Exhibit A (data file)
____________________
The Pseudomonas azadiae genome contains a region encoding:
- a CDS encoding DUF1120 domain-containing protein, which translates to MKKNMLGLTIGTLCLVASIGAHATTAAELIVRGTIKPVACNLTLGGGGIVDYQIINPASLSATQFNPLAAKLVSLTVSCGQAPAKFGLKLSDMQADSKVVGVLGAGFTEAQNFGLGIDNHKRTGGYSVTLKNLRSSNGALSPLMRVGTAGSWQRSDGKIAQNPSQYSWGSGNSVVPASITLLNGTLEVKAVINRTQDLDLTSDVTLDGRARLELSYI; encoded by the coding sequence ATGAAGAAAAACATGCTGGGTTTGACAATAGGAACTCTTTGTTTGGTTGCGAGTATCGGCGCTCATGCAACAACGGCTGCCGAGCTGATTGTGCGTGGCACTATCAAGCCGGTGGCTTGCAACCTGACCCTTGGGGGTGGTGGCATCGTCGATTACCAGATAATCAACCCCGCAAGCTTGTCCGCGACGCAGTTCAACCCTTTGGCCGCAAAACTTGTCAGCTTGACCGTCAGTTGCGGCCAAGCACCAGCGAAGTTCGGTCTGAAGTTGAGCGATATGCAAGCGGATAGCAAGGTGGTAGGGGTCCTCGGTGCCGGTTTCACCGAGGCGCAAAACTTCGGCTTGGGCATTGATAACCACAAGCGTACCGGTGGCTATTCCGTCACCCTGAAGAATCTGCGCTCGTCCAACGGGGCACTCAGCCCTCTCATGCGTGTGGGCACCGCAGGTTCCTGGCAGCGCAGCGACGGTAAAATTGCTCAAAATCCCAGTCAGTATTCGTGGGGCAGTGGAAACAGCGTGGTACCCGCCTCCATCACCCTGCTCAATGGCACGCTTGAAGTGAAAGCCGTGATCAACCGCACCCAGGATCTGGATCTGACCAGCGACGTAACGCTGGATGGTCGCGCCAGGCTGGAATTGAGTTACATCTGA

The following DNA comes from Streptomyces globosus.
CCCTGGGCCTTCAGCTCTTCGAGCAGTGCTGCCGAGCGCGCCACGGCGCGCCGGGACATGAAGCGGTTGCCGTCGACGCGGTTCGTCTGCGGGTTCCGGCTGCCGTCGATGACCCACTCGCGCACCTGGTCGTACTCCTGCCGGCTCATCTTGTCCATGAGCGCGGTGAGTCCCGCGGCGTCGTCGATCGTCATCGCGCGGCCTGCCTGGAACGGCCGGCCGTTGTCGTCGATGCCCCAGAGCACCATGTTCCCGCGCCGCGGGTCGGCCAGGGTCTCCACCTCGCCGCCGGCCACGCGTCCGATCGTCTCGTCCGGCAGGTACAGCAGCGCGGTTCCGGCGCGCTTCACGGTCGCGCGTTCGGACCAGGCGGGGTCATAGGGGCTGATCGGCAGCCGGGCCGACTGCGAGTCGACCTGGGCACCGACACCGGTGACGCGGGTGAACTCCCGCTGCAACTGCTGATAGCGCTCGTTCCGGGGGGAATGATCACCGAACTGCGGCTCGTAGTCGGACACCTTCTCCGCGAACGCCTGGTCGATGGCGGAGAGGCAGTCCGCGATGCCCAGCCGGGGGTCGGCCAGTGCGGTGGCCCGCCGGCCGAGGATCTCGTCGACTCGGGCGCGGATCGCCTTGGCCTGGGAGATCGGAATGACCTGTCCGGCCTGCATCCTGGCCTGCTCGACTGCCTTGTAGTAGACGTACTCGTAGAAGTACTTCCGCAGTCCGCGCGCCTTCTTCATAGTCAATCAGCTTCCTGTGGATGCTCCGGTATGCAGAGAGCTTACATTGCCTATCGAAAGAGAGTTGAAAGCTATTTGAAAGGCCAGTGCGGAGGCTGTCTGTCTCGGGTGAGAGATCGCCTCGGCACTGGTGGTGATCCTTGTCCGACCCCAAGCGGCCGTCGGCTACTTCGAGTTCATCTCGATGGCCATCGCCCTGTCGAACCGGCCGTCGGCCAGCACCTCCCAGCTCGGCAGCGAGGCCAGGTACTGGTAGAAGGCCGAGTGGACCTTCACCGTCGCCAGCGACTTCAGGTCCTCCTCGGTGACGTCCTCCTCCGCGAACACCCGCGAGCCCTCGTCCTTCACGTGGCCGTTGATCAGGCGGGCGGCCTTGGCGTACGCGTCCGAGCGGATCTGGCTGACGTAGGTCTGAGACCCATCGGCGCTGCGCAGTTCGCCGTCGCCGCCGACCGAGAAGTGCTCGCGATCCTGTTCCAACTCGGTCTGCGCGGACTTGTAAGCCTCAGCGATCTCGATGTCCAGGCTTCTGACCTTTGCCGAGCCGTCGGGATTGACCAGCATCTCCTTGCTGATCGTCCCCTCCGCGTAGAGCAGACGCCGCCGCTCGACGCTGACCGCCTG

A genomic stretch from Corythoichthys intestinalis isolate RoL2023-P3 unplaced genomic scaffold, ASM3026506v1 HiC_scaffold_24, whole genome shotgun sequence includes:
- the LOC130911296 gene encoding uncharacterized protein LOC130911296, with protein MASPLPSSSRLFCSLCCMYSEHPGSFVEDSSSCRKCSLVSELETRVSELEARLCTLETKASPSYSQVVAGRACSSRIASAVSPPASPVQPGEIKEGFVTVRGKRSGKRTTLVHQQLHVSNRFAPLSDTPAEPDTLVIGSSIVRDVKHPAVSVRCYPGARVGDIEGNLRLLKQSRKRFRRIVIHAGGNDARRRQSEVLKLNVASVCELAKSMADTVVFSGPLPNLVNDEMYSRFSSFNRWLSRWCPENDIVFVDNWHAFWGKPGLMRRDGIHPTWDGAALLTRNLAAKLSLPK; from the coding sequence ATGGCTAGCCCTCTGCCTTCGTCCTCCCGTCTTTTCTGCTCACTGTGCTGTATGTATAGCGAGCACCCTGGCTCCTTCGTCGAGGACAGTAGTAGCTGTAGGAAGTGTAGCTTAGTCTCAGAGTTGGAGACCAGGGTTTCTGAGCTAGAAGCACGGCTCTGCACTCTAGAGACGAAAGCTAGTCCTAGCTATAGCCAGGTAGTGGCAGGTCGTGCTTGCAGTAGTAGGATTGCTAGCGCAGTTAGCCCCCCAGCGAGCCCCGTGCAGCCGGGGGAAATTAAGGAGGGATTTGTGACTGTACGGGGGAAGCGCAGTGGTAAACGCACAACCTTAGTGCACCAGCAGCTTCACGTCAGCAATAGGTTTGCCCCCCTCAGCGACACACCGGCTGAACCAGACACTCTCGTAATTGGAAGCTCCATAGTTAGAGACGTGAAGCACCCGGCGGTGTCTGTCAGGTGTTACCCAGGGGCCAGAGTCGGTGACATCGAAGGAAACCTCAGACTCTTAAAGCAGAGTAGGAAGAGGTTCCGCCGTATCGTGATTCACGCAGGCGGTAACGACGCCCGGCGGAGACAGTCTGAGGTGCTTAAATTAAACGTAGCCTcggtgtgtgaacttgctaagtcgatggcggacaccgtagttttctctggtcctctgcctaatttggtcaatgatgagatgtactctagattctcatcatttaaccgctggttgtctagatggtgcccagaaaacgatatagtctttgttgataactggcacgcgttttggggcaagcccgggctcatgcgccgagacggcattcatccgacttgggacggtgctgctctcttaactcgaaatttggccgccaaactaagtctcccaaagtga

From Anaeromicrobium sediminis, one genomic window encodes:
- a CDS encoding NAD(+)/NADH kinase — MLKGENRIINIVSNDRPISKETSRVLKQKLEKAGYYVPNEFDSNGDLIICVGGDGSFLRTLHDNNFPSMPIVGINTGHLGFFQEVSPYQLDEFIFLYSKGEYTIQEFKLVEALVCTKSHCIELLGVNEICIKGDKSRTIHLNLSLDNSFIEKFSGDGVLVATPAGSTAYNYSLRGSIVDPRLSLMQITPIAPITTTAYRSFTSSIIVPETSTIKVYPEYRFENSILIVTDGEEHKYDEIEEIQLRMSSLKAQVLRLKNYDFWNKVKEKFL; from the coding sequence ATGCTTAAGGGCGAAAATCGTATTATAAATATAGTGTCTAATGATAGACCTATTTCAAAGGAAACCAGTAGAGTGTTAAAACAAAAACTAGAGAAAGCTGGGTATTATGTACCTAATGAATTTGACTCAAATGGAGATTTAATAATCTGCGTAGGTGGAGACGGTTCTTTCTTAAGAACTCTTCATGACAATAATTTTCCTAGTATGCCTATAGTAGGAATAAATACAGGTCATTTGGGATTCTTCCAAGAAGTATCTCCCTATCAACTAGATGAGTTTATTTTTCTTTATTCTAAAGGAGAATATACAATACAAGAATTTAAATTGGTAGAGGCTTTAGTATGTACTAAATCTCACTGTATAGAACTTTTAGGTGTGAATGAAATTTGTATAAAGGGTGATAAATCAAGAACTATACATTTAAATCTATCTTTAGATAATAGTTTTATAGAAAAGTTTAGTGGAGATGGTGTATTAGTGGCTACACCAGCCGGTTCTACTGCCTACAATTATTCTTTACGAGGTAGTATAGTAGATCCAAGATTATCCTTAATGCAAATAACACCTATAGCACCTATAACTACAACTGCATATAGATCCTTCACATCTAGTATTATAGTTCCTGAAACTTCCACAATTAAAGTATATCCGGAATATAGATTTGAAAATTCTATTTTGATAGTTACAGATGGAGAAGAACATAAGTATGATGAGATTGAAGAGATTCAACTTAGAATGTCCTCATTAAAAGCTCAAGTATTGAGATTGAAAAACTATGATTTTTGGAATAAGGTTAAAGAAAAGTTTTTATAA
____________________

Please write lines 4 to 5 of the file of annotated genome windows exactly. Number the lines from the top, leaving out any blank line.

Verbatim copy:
CCCTGGGCCTTCAGCTCTTCGAGCAGTGCTGCCGAGCGCGCCACGGCGCGCCGGGACATGAAGCGGTTGCCGTCGACGCGGTTCGTCTGCGGGTTCCGGCTGCCGTCGATGACCCACTCGCGCACCTGGTCGTACTCCTGCCGGCTCATCTTGTCCATGAGCGCGGTGAGTCCCGCGGCGTCGTCGATCGTCATCGCGCGGCCTGCCTGGAACGGCCGGCCGTTGTCGTCGATGCCCCAGAGCACCATGTTCCCGCGCCGCGGGTCGGCCAGGGTCTCCACCTCGCCGCCGGCCACGCGTCCGATCGTCTCGTCCGGCAGGTACAGCAGCGCGGTTCCGGCGCGCTTCACGGTCGCGCGTTCGGACCAGGCGGGGTCATAGGGGCTGATCGGCAGCCGGGCCGACTGCGAGTCGACCTGGGCACCGACACCGGTGACGCGGGTGAACTCCCGCTGCAACTGCTGATAGCGCTCGTTCCGGGGGGAATGATCACCGAACTGCGGCTCGTAGTCGGACACCTTCTCCGCGAACGCCTGGTCGATGGCGGAGAGGCAGTCCGCGATGCCCAGCCGGGGGTCGGCCAGTGCGGTGGCCCGCCGGCCGAGGATCTCGTCGACTCGGGCGCGGATCGCCTTGGCCTGGGAGATCGGAATGACCTGTCCGGCCTGCATCCTGGCCTGCTCGACTGCCTTGTAGTAGACGTACTCGTAGAAGTACTTCCGCAGTCCGCGCGCCTTCTTCATAGTCAATCAGCTTCCTGTGGATGCTCCGGTATGCAGAGAGCTTACATTGCCTATCGAAAGAGAGTTGAAAGCTATTTGAAAGGCCAGTGCGGAGGCTGTCTGTCTCGGGTGAGAGATCGCCTCGGCACTGGTGGTGATCCTTGTCCGACCCCAAGCGGCCGTCGGCTACTTCGAGTTCATCTCGATGGCCATCGCCCTGTCGAACCGGCCGTCGGCCAGCACCTCCCAGCTCGGCAGCGAGGCCAGGTACTGGTAGAAGGCCGAGTGGACCTTCACCGTCGCCAGCGACTTCAGGTCCTCCTCGGTGACGTCCTCCTCCGCGAACACCCGCGAGCCCTCGTCCTTCACGTGGCCGTTGATCAGGCGGGCGGCCTTGGCGTACGCGTCCGAGCGGATCTGGCTGACGTAGGTCTGAGACCCATCGGCGCTGCGCAGTTCGCCGTCGCCGCCGACCGAGAAGTGCTCGCGATCCTGTTCCAACTCGGTCTGCGCGGACTTGTAAGCCTCAGCGATCTCGATGTCCAGGCTTCTGACCTTTGCCGAGCCGTCGGGATTGACCAGCATCTCCTTGCTGATCGTCCCCTCCGCGTAGAGCAGACGCCGCCGCTCGACGCTGACCGCCTG

A genomic stretch from Corythoichthys intestinalis isolate RoL2023-P3 unplaced genomic scaffold, ASM3026506v1 HiC_scaffold_24, whole genome shotgun sequence includes: